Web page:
Conclusions and recommendations

1. The Common Strategic Framework has provided a clear statement of EU objectives and priorities.
2. The Commission’s Position Papers provided national authorities with a clear understanding of the Commission’s likely negotiating position.
3. Thematic concentration will be achieved, at least at the programming stage.
4. There is concern about a progressive ‘transformation’ of Cohesion Policy into a thematic policy that is in danger of losing sight of its cohesion purpose.
5. Greater strategic integration and coordination of Funds management should be achieved.
6. The partnership principle appears to have been widely respected during the programming process.
7. There is little sign of simplification.
8. The efficacy and utility of the options for integrated territorial development is not clear as yet.
9. There is a relatively high regard for the Commission’s role during the negotiations.
10. The preparation of the policy reform process for 2014-20 was relatively open and inclusive, at least compared to 2007-13.

On the basis of these conclusions, the following recommendations are made:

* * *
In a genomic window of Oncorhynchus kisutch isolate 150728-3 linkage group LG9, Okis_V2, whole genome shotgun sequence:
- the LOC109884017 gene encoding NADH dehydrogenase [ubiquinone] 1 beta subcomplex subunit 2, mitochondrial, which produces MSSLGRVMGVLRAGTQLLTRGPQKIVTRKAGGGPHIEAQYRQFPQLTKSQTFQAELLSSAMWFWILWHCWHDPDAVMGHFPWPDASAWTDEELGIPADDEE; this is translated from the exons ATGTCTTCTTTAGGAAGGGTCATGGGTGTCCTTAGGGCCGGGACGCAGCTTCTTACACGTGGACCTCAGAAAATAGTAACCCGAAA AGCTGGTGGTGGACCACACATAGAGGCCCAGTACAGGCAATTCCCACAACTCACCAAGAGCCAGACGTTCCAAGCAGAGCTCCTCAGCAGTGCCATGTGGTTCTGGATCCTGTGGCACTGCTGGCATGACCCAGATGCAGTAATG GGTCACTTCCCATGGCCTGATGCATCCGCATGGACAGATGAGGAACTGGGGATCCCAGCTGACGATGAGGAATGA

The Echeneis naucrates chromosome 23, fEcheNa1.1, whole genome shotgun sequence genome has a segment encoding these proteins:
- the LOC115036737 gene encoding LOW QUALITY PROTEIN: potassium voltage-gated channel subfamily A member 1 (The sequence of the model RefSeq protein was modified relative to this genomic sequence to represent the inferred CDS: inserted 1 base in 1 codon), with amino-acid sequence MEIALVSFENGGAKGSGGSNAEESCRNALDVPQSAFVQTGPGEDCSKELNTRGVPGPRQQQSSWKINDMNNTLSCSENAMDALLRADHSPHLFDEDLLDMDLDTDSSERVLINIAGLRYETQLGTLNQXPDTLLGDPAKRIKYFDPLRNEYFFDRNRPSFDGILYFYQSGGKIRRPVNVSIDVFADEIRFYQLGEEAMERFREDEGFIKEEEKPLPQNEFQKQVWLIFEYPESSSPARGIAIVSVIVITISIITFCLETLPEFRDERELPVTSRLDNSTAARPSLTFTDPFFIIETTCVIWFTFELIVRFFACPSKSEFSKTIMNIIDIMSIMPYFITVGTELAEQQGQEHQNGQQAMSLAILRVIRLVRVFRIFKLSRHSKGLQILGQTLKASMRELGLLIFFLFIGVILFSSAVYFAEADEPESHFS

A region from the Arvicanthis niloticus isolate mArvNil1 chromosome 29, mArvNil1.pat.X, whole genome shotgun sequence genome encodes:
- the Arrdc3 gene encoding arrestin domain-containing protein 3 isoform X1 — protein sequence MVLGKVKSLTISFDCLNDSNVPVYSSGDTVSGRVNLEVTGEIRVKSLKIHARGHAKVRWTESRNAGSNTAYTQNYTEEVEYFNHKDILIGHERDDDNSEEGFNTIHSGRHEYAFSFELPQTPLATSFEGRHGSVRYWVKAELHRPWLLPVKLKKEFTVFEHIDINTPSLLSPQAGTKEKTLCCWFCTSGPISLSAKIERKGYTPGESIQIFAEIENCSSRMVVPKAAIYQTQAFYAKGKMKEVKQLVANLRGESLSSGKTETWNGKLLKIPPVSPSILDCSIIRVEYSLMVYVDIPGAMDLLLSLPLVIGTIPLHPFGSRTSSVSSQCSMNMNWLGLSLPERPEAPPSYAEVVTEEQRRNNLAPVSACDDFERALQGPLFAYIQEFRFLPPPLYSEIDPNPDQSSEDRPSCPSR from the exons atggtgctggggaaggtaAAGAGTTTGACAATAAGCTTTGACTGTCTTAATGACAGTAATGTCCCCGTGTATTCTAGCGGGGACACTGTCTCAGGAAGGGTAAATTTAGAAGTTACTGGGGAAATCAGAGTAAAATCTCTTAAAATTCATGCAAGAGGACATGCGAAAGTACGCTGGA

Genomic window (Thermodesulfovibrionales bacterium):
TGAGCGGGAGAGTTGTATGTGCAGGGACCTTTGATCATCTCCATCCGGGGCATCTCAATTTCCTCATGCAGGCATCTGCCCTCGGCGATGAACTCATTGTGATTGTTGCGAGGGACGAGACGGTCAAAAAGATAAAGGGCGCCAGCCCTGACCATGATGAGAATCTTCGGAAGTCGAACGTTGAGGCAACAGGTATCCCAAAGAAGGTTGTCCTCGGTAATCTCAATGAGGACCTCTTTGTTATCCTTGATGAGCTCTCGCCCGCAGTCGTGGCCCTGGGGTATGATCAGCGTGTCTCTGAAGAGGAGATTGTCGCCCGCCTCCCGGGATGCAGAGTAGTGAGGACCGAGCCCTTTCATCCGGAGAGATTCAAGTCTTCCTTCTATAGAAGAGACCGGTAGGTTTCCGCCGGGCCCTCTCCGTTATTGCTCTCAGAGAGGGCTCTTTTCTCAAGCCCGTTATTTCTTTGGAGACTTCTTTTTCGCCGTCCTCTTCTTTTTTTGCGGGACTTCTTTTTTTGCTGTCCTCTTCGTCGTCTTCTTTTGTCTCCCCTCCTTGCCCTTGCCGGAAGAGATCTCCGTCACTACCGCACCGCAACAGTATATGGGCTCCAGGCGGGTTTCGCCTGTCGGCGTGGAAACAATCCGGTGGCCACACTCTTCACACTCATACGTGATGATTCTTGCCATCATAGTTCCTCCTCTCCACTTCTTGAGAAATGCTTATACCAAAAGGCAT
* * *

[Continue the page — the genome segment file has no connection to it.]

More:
• There would be merit in considering a more collaborative approach between the European Commission and Member States in developing both the Common Strategic Framework and the Position Papers.
  • There is a need to go much further on integration of the ESI Funds and coordination between the Commission Directorates-General.
  • Application of the partnership principle during the implementation phase of the programmes should be monitored by the EP.
  • Strong EP oversight and scrutiny of the strategic coherence and performance of Cohesion Policy is recommended.
  • Closer coordination within the European Parliament is required, notably greater inter-committee dialogue among the four committees in charge of the ESI Funds.

Link to the full study: http://bit.ly/540-354